Biography of Odile Decq

French Architect for the 21st Century (b. 1955)

French female architect Odile Decq, April 2012, dark eye shadow, frizzed dark hair, red lipstick
French Architect Odile Decq in 2014. Photo by Vittorio Zunino Celotto/Getty Images Entertainment/Getty Images for Prada (cropped)

Odile Decq (born July 18, 1955, in Laval, east of Brittany in France) and Benoît Cornette have been called architecture's first rock and roll couple. Attired in Gothic black, Decq's nontraditional personal appearance fit well with the couple's curious delight in architectural experimentation with space, metals, and glass. After Cornette was killed in a 1998 automobile accident, Decq continued their rebellious architecture and urban planning business.

On her own, Decq continues to win awards and commissions, proving to the world that she was always an equal partner and a talent in her own right. Plus she's kept the funky look and black attire all these years.

Decq earned a Diploma in Architecture from the Ecole d'Architecture de Paris-La Villette UP6 (1978) and a Diploma in Urbanism and Planning from Institut d'Études Politiques de Paris (1979). She practiced in Paris alone and then in 1985 in partnership with Benoît Cornette. After Cornette's death, Decq ran Odile Decq Benoît Cornette Architectes-Urbanistes (ODBC Architects) for the next 15 years, rebranding herself in 2013 as Studio Odile Decq.

Since 1992, Decq has maintained a relationship with Ecole Spéciale d'Architecture in Paris as a teacher and director. In 2014, Decq was not intimidated to launch a new school of architecture. Called Confluence Institute for Innovation and Creative Strategies in Architecture and located in Lyon, France, the architecture program is built around the intersection of five thematic fields: neurosciences, new technologies, social action, visual art, and physics.

The Confluence program, melding old and new topics of study, is a curriculum by and for the 21st century. "Confluence" is also an urban development project of Lyon, France, where the rivers Rhone and Saone join. Above and beyond all of the architecture designed and built by Odile Decq, the Confluence Institute may become her legacy.

Decq claims to have no particular influence or master, but she does appreciate architects and their works, including Frank Lloyd Wright and Mies van der Rohe. She says "...they were inventing what they called the 'free plan', and I was interested in this idea and how you pass through a plan without having different articulated space...." Particular buildings that have influenced her thinking include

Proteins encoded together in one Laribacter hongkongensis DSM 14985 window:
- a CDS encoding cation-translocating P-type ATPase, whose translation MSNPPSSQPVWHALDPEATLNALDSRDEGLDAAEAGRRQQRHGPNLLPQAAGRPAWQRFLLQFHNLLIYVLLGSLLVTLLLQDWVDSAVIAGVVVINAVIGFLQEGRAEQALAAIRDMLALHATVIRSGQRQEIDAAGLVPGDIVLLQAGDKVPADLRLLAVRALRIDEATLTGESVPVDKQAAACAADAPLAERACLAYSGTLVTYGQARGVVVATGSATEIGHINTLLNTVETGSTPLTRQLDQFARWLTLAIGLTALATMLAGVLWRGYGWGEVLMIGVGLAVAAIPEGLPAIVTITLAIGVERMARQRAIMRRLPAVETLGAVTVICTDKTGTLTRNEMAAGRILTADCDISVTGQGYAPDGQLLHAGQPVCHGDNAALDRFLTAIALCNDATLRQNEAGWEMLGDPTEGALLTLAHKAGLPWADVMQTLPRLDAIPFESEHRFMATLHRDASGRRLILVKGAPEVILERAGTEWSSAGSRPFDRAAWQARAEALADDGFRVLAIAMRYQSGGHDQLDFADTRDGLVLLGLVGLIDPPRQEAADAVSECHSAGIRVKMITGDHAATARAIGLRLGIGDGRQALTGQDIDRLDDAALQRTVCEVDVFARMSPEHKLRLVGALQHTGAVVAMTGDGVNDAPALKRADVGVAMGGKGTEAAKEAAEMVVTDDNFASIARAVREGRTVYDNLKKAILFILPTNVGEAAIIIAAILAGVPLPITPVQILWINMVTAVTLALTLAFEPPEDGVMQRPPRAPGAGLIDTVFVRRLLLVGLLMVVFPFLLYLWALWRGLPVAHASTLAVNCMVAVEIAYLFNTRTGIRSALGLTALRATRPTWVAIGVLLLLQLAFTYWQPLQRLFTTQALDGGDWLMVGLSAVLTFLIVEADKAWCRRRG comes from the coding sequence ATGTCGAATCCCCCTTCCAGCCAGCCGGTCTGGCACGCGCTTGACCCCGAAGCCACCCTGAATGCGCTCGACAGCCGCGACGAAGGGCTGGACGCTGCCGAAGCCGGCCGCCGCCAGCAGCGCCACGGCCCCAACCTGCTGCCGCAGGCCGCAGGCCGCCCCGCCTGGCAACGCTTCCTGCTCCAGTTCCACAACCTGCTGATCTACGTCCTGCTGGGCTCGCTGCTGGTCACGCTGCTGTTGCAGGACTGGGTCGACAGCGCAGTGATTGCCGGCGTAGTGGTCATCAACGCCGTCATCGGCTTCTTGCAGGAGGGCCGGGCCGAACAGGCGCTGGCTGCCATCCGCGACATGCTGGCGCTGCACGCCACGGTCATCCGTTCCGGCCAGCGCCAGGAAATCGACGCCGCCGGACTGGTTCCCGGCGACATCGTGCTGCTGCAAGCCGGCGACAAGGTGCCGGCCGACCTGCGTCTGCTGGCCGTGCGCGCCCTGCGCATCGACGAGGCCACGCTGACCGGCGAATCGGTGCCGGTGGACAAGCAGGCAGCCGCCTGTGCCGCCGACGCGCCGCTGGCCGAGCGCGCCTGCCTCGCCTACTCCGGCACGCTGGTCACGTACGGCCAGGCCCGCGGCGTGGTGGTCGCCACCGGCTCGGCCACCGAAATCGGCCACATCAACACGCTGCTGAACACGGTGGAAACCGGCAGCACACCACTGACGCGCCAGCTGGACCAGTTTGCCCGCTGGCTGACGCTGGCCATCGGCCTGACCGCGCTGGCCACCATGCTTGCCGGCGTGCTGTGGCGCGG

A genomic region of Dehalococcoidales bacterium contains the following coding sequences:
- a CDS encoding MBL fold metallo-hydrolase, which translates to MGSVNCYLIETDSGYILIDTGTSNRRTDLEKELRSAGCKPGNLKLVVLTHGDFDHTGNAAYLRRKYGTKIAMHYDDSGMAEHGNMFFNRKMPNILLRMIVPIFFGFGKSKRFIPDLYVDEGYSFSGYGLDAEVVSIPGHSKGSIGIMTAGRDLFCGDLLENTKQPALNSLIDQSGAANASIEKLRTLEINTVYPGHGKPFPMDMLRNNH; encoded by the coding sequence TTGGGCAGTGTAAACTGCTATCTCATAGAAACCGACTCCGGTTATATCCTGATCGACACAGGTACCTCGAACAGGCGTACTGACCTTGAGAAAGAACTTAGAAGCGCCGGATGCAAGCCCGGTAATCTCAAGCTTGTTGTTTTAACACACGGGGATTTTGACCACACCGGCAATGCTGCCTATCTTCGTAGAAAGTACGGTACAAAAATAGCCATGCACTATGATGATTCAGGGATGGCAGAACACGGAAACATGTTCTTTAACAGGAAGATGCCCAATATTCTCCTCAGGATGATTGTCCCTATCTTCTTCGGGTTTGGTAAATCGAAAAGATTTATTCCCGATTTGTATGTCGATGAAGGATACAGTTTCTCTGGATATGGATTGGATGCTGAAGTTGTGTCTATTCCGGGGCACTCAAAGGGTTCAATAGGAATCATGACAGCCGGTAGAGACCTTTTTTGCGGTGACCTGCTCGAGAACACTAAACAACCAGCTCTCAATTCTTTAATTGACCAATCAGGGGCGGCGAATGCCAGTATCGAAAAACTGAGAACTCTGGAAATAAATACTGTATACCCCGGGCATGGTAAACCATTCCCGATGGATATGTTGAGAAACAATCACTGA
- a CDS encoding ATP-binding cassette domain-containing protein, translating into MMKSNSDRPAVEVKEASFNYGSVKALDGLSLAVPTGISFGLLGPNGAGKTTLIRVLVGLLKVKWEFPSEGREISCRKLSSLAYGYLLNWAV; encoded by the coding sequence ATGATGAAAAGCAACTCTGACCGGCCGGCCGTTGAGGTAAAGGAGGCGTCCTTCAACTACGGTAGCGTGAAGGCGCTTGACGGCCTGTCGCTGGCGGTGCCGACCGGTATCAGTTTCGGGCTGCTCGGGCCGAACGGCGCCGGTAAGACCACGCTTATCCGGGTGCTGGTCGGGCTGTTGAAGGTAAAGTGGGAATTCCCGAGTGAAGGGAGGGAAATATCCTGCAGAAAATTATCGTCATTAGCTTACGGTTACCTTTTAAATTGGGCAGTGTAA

"Sometimes I am just impressed by buildings, and I am jealous about ideas expressed through these structures."

Source of quotation: Odile Decq Interview, designboom, january 22, 2011 [Accessed July 14, 2013]

Selected Architecture:

In Her Own Words:

"I try to explain to young women that practicing architecture is really complicated and it's very hard, but it's possible. I discovered early on that to be an architect you have to have a little bit of talent and a maximum of determination and not focus on the complications."—A conversation with: Odile Decq, Architectural Record, June 2013, © 2013 McGraw Hill Financial. All Rights Reserved. [Accessed July 9, 2013]
"Architecture, in a certain sense, is a war. It's a tough profession where you always have to fight. You have to have great stamina. I kept going because I started working as a team with Benoît who helped, supported and pushed me to go my own way. He treated me as an equal, strengthened my own resolve to assert myself, follow my own inclination and be as I wanted to be. I also tell students and repeat at conferences that you need a good dose of recklessness to go down the road of architecture because if you are too aware of the difficulties the profession entails, you might never begin. You have to keep fighting but without really knowing what the fight is. Very often this recklessness is considered folly. That's wrong; it's pure recklessness – something that is socially acceptable for men, but not yet for women."—"Interview with Odile Decq" by Alessandra Orlandoni, The Plan Magazine, October 7 2005
[http://www.theplan.it/J/index.php?option=com_content&view=article&id=675%3Ainte%0Arvista-a-odile-decq-&Itemid=141&lang=en accessed July 14, 2013]
"...stay curious all your life. To discover, to think that the world is nourishing you, and not only architecture, but the world and society around you is nourishing you, so you have to be curious. You have to always be curious about what will happen in the world later, and to be hungry for life, and to enjoy even when it's hard work....you have to be able to take risks. I want you to be courageous. I want you to have ideas, to take a position...."—Odile Decq Interview, designboom, january 22, 2011 [Accessed July 14, 2013]

Learn More:

  • Odile Decq Benoît Cornette by Clare Melhuish, Phaidon, 1998
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  • Architecture in France by Philip Jodidio, 2006
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Additional Sources: Studio Odile Decq website at www.odiledecq.com/; RIBA International Fellows 2007 Citation, Odile Decq, RIBA website; "Odile Decq Benoît Cornette - ODBC : Architects" by adrian welch / isabelle lomholt at e-architect; ODILE DECQ, BENOIT CORNETTE, Architectes, Urbanistes, Euran Global Culture Networks; Designer Bio, Beijing International Design Triennial 2011 [Websites accessed July 14, 2013]